Judging by the proliferation of food blogs out there, food is something we like writing about as well as eating. If you’re in this category, you might be interested in the Food and Words festival on Saturday, October 19, in Sydney. Fourteen food writers and cookbook authors will speak, including chef Peter Gilmore from Quay and author Belinda Jeffery, blogger Lemon Pi, hunter gatherer Rohan Anderson, Bourke Street Bakery’s David McGuinness and Paul Allam, who will speak about their Bread and Butter Project. Robert Edis, president of the Victorian branch of Soil Science Australia, will speak on the subject of soil and its relationship to “elite” vegetables. Food and Words is organised by writer (and regional editor of the Sydney Morning Herald Good Food Guide) Barbara Sweeney. Bring your own picnic lunch, or have your picnic prepared by former Longrain head chef Martin Boetz, Alex Herbert from Bird Cow Fish, and Mint Cafe chef Brad Jones. October 19, 10am-4pm, $185, foodandwords.com.au.
Another eatery for New Acton
The Hotel Hotel Bar and Lounge is the latest offering in the New Acton development, opening in November. It’s not the most exciting of names. Hotel Hotel seems especially uninspired for a (you guessed it) hotel, and Bar and Lounge is similarly prosaic for a (yes) bar and lounge. However, this place is very promising. Sean McConnell, of Mocan and Green Grout, is head chef for the eatery, which will offer all-day eating, breakfast till late as well as room service for hotel guests. Michael Gray, head of food and beverage for the precinct, says the bar and lounge will take up the entire ground floor of the 99-room, five-star boutique hotel, and includes lounge seating, an open fire, banquette areas and a courtyard “secret garden”, as well as more formal dining. The timber dining tables, along with other furniture and custom items in the hotel, were designed by Broached Commissions in Melbourne, and can be arranged as a big feasting table or pulled apart for different configurations, he says. The venue is aimed well beyond hotel guests, with Gray wanting to build a “democratic”, approachable and full-of-life venue for people living the working in the area and the wider community. The food will be in the shared-plates style that McConnell likes best. He’ll continue to have Diego Arata, who was at Mezzalira before joining the Molonglo team, working with him, and the hotel is recruiting staff. McConnell will oversee Mocan and Green Grout as well.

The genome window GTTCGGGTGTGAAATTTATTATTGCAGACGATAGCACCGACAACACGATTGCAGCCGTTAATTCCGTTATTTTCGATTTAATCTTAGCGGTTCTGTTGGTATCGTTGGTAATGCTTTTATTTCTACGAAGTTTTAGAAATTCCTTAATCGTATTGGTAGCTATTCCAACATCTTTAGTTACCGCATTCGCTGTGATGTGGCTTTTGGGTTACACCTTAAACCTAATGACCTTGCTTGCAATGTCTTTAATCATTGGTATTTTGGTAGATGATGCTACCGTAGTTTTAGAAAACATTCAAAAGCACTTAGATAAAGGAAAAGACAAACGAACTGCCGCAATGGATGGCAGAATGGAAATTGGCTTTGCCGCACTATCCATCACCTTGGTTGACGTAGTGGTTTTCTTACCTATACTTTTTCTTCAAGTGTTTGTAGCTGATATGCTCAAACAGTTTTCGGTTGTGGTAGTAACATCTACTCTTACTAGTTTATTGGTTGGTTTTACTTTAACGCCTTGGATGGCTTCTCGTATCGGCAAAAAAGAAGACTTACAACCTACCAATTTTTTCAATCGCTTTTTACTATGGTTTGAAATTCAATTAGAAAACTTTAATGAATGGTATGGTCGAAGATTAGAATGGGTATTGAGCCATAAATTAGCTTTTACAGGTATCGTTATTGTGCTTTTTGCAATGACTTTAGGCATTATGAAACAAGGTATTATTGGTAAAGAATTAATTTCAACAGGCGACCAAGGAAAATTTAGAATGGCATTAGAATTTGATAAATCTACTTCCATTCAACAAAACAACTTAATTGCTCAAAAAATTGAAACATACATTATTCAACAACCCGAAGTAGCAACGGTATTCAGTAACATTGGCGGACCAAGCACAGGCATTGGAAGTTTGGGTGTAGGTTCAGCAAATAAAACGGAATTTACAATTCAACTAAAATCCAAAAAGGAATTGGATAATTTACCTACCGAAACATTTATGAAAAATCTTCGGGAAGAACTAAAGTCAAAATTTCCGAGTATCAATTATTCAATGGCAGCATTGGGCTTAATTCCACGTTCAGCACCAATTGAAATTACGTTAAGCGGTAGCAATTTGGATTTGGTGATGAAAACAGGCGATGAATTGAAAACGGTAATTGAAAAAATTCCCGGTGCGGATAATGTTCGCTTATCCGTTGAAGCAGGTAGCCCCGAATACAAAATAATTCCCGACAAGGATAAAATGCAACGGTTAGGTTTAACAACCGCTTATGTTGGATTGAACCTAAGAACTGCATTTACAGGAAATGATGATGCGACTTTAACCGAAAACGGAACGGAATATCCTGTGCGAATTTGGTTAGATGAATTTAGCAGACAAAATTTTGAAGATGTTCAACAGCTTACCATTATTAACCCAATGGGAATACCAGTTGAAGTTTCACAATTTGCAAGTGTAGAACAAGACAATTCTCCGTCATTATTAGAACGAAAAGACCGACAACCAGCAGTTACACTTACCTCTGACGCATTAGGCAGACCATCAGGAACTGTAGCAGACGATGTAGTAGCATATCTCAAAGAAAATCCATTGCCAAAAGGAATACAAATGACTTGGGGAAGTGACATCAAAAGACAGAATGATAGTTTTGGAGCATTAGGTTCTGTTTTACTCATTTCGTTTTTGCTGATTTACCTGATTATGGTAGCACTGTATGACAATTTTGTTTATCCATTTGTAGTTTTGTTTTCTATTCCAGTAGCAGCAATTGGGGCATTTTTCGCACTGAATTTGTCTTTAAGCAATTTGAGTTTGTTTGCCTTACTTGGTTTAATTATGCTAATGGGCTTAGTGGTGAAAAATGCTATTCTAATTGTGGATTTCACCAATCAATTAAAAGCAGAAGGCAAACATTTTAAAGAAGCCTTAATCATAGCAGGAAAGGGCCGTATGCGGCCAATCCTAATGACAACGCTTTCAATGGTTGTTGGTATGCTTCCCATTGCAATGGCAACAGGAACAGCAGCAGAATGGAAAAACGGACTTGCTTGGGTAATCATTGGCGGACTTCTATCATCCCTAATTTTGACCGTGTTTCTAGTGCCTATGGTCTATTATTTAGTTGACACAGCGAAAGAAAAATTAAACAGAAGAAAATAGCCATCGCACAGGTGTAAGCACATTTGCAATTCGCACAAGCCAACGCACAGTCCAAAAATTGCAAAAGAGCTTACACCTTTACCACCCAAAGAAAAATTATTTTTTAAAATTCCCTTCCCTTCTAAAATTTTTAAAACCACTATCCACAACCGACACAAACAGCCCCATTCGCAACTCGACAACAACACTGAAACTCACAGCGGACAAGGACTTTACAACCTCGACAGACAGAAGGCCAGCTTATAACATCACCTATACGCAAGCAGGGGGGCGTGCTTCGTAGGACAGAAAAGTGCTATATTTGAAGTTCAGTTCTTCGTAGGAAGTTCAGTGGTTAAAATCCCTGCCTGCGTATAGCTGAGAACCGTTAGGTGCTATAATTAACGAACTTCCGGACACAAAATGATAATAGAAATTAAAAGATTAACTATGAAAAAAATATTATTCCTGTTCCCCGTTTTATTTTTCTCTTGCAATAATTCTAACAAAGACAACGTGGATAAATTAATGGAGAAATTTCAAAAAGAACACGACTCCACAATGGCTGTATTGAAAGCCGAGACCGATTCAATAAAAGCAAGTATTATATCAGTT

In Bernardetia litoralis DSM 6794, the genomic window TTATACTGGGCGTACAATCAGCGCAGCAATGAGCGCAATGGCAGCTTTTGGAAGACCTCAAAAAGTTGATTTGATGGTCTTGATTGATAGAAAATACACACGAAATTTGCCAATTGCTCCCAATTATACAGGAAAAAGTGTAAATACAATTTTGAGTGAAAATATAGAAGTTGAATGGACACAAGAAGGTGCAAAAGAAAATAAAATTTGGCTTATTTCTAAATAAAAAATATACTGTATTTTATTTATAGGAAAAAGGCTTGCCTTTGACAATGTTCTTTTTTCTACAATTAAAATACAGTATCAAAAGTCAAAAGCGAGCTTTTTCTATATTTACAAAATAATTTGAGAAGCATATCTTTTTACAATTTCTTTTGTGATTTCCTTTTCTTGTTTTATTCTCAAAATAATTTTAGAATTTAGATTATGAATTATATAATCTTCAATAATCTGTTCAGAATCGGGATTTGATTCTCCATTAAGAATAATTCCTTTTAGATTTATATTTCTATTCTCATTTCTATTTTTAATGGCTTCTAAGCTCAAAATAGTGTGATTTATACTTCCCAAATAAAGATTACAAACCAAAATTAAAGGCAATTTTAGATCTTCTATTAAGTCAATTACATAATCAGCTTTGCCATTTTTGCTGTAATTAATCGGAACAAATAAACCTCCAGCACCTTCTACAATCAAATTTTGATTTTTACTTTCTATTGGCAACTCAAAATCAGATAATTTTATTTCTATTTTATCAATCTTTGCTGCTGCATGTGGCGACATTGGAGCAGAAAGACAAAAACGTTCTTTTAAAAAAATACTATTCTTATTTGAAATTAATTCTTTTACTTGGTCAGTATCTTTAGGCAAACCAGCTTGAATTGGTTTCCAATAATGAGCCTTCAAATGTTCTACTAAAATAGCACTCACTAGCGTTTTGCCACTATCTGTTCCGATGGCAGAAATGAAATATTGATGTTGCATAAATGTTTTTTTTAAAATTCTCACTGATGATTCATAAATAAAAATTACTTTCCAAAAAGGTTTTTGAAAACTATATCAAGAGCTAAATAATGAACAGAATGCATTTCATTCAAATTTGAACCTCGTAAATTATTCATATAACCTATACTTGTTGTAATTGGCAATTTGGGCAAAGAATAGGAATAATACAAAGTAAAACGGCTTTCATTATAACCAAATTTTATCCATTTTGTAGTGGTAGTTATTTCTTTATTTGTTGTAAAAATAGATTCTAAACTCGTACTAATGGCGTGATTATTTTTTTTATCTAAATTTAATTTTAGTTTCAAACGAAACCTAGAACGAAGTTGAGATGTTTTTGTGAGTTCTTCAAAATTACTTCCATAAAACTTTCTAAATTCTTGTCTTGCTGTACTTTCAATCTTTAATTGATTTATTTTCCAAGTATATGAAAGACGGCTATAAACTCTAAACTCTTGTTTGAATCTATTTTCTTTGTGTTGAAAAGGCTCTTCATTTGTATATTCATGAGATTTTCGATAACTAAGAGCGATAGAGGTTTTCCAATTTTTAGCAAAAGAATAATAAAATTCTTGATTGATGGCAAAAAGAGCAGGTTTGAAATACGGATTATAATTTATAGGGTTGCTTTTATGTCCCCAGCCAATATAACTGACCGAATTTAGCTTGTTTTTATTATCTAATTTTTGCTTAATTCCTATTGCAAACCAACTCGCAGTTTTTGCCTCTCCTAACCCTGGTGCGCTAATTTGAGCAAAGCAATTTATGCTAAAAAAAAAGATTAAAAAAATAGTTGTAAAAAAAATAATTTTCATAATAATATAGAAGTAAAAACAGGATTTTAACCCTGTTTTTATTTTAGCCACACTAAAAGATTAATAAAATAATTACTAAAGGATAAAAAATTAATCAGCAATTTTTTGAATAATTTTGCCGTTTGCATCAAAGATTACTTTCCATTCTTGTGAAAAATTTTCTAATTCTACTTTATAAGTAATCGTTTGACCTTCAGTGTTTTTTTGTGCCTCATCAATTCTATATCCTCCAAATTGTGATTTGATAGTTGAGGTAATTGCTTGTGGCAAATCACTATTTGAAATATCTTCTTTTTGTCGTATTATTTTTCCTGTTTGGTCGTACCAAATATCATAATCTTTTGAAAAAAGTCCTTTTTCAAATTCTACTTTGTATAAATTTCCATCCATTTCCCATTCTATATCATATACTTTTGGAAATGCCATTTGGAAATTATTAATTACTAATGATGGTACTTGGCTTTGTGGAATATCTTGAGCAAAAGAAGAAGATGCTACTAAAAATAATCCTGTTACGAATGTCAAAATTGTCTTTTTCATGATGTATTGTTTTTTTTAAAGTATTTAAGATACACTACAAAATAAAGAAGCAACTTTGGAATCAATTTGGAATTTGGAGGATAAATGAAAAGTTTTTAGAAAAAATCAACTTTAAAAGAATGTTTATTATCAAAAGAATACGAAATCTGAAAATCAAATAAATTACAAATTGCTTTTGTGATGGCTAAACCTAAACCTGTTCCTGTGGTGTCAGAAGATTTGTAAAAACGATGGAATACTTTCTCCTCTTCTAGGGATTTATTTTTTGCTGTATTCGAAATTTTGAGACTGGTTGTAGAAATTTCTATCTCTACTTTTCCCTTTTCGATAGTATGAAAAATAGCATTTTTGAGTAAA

Bring your own dinner
Good Food Month continues, with some extraordinary offerings still to come, including the Brooks of Canberra dinner on October 30, in which celebrated Melbourne chef Nicolas Poelaert, brings his tem to Canberra to re-create a Brooks menu at the Burbury Hotel. Not often you get a chance to eat at one of Melbourne’s best without actually going to Melbourne ($185, including wine, firstname.lastname@example.org). A. Baker’s Backyard Produce dinner is on Monday, October 21. This is an intriguing one. It’s a little vague, but the idea is you tell them what produce you can supply from your backyard when you book, then drop it off a few days in advance, or they’ll pick it up from you, and it will be incorporated in the menu. So you don’t get exclusive rights to your bunch of kale, or baby carrots, of bunch of rhubarb, but you do get to see it cooked by a talented chef and back on everyone’s plates. You don’t need enough to feed 50 people; just whatever you can spare (if you don’t have fruit or vegies, bring flowers for the table). Chris Dennis from A Baker says he’ll bring produce from his own backyard in Yass also – he’s got silverbeet, fennel and chives looking in good shape. Local wines, including Gallagher sparkling and Collector Lamp Lit marsanne ($80, including wine, 6287 6153). Pulp Kitchen’s French-themed dinners for Good Food Month are on Tuesday October 22 and 29 ($90, $120 with wine, 6257 4334). Eighty-six in Braddon offers Sunday lunches, $55, including a glass of champagne, no set menu (6161 8686). The Canberra performance of Blind Tasting, a one-woman show that combines wine and performance, is on October 18 at the Street Theatre, including a wine tasting with Shaw wines (6pm-8pm, $39, 6247 1223).